Look you, if we were to be villains, what manner of villains would we prefer to be? Weak vacillant ones, or tremendous ones, tip-full and exuberating?Clever, that, I thought appreciatively as I read. There are some well-wrought Shakespearean conceits, too, as here:
Her parents were dead, and she lived with an uncle as guardian and the old deaf woman who had been her nurse in St Magnus hard by London Bridge. The uncle had been a tanner and had, reputedly, made a heap of money. So it seemed from the look of the house, when Ben at last made his formal call: bars and shutters everywhere proclaimed the miser's hoard. Within, he passed through so many locked doors, and little passages and vestibules – like infant rooms imprisoned and stunted - that he thought he might come out at the back door, never having been properly in the house at all.That made me think of strongboxes, and Elizabethan architecture, and dark panelling. Indeed, the joy of this book was when the attention was turned to writing - to the creative drive, the pleasure of words, the turning of old stories into new. At such times all the playwrights, Will himself, Marlowe, Jonson, Kyd, Dekker, seemed most alive, close to our modern sensibilities but not anachronistically so – after all, the problems that face the writer are born anew with every individual. Something of that is true for actors, too - you can learn technique, but not talent. Will's also an actor, of course, and Morgan uses this adroitly to address the issue of Shakespeare's identity, drawing one of those characters who's difficult to know, someone who slips through the fingers of even the most perceptive acquaintance.
Morgan's feel for the time is very good. As far as language goes, he chooses to go for modern idiom, while again avoiding either words or images which would be too obviously out of period, and, as I've suggested, keeps his characters functioning within a convincingly Elizabethan worldview. He wields recurring leitmotivs effectively as well, which gives a satisfying overall coherence. Perhaps this book will never quite "harrow up thy soul, freeze thy young blood" but it's an excellent historical novel and offers some convincing insights into Shakespeare and his contemporaries. If Morgan set out, in the words of his protagonist, to "write me a man, who thinks and lies and bleeds, and you remember him when you lay the book down or leave the theatre, recall and judge and think around him like a man you've known long to drink with", then he has succeeded here.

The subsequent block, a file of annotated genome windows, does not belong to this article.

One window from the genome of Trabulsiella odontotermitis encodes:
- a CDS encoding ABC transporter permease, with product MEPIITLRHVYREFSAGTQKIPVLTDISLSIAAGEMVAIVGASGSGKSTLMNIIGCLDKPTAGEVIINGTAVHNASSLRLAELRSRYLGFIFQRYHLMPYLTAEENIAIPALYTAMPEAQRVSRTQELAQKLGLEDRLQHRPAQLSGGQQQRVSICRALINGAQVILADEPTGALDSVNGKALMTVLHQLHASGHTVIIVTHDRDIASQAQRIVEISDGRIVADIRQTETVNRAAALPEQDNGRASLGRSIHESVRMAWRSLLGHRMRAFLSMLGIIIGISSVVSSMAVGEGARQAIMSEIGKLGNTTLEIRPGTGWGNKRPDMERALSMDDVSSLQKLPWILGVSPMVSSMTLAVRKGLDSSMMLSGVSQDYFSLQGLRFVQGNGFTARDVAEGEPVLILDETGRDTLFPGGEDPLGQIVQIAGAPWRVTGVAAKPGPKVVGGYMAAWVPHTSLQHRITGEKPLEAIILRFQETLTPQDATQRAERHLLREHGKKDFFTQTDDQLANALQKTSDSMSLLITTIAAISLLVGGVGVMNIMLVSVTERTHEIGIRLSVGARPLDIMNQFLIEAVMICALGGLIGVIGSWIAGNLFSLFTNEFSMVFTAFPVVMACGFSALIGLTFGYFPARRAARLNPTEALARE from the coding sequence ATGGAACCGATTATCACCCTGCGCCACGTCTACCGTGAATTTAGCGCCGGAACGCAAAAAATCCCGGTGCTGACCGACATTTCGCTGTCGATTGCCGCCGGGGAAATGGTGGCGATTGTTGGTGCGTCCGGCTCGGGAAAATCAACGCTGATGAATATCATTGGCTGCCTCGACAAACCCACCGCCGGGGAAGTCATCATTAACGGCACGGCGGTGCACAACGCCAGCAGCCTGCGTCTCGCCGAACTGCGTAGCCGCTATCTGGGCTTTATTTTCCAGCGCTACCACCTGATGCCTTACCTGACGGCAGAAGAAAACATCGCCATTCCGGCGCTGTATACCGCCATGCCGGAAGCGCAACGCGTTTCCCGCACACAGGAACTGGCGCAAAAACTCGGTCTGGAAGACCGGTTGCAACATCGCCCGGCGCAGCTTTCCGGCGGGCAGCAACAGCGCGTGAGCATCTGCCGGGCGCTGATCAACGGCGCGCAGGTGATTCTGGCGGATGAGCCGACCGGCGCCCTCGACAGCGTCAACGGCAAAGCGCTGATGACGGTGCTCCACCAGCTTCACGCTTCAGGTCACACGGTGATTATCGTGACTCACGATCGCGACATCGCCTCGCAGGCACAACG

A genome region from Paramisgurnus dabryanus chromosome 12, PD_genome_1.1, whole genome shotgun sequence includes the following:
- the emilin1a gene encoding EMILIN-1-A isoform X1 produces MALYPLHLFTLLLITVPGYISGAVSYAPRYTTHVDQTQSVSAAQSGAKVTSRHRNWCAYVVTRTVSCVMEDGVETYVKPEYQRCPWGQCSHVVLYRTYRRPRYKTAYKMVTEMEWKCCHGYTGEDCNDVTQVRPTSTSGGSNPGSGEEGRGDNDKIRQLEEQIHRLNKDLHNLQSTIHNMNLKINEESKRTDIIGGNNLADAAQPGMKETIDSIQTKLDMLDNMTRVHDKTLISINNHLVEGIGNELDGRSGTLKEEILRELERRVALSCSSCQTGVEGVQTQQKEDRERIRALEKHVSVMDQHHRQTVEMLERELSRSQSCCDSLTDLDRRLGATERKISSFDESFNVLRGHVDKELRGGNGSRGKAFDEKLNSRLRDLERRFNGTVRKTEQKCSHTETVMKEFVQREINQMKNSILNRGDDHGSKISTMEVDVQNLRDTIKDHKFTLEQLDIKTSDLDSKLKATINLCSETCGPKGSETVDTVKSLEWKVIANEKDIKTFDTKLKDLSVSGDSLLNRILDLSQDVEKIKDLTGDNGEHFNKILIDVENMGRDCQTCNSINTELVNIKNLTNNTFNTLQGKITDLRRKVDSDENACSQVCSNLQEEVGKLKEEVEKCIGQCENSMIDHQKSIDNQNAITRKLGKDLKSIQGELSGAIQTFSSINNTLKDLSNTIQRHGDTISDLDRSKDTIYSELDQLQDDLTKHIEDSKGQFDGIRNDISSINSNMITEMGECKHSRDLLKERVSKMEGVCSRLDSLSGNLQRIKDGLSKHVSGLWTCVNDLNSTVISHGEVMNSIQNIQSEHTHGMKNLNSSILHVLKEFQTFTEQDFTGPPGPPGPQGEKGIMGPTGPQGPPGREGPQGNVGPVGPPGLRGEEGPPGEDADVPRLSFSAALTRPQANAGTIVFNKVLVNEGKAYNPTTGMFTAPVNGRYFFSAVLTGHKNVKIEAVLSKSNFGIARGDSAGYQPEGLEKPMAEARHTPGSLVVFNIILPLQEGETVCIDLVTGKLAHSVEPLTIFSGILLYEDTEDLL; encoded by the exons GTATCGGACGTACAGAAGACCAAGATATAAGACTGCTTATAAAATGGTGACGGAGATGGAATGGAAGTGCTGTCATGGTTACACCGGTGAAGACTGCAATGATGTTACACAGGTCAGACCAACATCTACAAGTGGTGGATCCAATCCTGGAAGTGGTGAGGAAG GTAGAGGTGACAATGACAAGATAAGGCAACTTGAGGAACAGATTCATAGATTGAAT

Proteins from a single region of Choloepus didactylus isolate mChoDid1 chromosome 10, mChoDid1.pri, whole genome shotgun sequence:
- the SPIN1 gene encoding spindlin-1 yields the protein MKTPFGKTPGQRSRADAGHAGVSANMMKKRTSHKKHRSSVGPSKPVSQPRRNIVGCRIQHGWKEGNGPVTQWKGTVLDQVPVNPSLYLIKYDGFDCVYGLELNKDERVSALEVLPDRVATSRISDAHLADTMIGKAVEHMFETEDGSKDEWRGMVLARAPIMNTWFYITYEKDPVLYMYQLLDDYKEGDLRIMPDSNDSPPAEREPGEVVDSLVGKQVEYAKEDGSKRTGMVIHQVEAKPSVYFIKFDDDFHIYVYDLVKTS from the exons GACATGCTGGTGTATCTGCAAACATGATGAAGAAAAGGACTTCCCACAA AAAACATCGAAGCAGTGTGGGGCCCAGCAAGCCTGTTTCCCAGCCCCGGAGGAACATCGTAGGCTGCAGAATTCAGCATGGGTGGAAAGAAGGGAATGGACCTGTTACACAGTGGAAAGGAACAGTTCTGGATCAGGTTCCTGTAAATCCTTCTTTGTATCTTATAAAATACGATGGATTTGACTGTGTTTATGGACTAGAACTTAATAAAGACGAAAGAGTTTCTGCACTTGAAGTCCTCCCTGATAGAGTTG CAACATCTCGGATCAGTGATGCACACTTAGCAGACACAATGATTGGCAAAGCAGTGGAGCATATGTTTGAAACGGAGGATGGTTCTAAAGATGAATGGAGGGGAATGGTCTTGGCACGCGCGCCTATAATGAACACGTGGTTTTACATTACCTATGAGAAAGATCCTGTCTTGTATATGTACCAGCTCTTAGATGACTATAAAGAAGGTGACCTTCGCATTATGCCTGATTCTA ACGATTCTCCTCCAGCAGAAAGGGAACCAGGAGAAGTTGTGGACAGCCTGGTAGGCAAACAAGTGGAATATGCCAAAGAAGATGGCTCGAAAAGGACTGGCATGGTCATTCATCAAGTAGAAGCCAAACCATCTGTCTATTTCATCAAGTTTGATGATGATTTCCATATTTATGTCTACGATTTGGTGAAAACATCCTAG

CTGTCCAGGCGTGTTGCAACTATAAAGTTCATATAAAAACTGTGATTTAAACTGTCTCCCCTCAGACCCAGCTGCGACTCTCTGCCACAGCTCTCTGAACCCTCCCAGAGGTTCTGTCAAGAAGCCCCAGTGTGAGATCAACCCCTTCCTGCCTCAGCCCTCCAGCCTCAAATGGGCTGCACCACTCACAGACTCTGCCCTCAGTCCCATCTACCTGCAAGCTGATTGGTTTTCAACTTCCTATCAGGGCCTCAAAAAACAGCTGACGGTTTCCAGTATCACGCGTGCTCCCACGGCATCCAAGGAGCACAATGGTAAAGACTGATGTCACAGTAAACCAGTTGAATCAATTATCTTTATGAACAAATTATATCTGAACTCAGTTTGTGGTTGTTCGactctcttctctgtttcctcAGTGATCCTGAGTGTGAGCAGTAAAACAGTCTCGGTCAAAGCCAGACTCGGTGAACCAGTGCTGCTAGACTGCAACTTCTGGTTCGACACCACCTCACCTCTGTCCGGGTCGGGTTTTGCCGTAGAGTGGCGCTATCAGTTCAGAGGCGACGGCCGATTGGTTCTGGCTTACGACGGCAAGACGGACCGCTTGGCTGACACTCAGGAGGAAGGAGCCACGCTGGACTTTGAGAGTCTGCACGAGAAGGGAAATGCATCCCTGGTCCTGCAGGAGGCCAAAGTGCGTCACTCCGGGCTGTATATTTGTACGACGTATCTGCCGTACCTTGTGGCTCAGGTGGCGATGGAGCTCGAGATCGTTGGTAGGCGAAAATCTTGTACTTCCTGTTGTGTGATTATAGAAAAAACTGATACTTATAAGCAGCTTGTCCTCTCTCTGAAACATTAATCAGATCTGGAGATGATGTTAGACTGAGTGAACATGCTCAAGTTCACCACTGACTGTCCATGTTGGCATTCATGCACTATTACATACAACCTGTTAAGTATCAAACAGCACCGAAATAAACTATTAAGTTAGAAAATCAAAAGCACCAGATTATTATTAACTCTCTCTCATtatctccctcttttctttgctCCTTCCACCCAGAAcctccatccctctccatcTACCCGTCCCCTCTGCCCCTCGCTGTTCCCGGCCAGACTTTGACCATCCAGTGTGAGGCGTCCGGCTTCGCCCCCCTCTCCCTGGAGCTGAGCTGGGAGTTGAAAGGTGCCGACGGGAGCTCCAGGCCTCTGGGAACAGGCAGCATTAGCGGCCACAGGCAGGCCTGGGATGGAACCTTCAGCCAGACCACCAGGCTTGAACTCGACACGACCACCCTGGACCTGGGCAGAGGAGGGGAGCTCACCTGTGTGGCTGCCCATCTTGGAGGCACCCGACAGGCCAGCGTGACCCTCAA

Sunday, 8 April 2012
Lacking only an Easter egg...
It's five weeks since I last posted anything here, which wasn't my intention at all. But conferences, deadlines and year-ends simply took over, and no matter how much I wanted to be thinking about books, I could concentrate on little except comfort reading. Wolf Solent had to be abandoned, along with a question for the Classics Challenge which just seemed tailor-made when I saw it and to which I was dying to apply myself. Of course, it's month four of the challenge and I'm only on my second book, but I knew it might take me a while as it's slow reading.
My current reading links to my sojourn last week in Cambridge - I'm still dabbling my toes in the Fens, with Sybil Marshall's A Nest of Magpies, which is wonderfully absorbing, and then, to slow me down a little in my galloping consumption of both books, L.M. Boston's An Enemy at Green Knowe. We (second son and I) have now driven past the turn-off to Hemingford Grey, home of Lucy Boston, on six occasions, with no time for a detour, and I've had to content myself with looking at pictures on their website and Facebook (but to my delight, when I looked at the picture in this link, I immediately recognised the Chinese lantern from the book). And Sybil Marshall studied in the very pleasant surroundings of New Hall, Cambridge, not long after it was built, and where I've been admiring a particularly splendid Amelanchier lamarckii, a much better specimen than the one I came home to - although the blackbirds and sparrows seem to find the flowers on mine sufficiently delectable to be busily stripping it of them. I like reading related books, and would really rather not finish either, although I have a considerable pile of things waiting for me, including several new acquisitions, including Jude Morgan's The Secret Life of William Shakespeare, which I must read and review this week. Time will also have to be made to do lots of blog visiting, because I've really missed people.
Must go, got a simnel cake to rescue from the oven! I know it's rather late, but elder son isn't coming home until next weekend, when we're going to see the tremendous Spiers and Boden.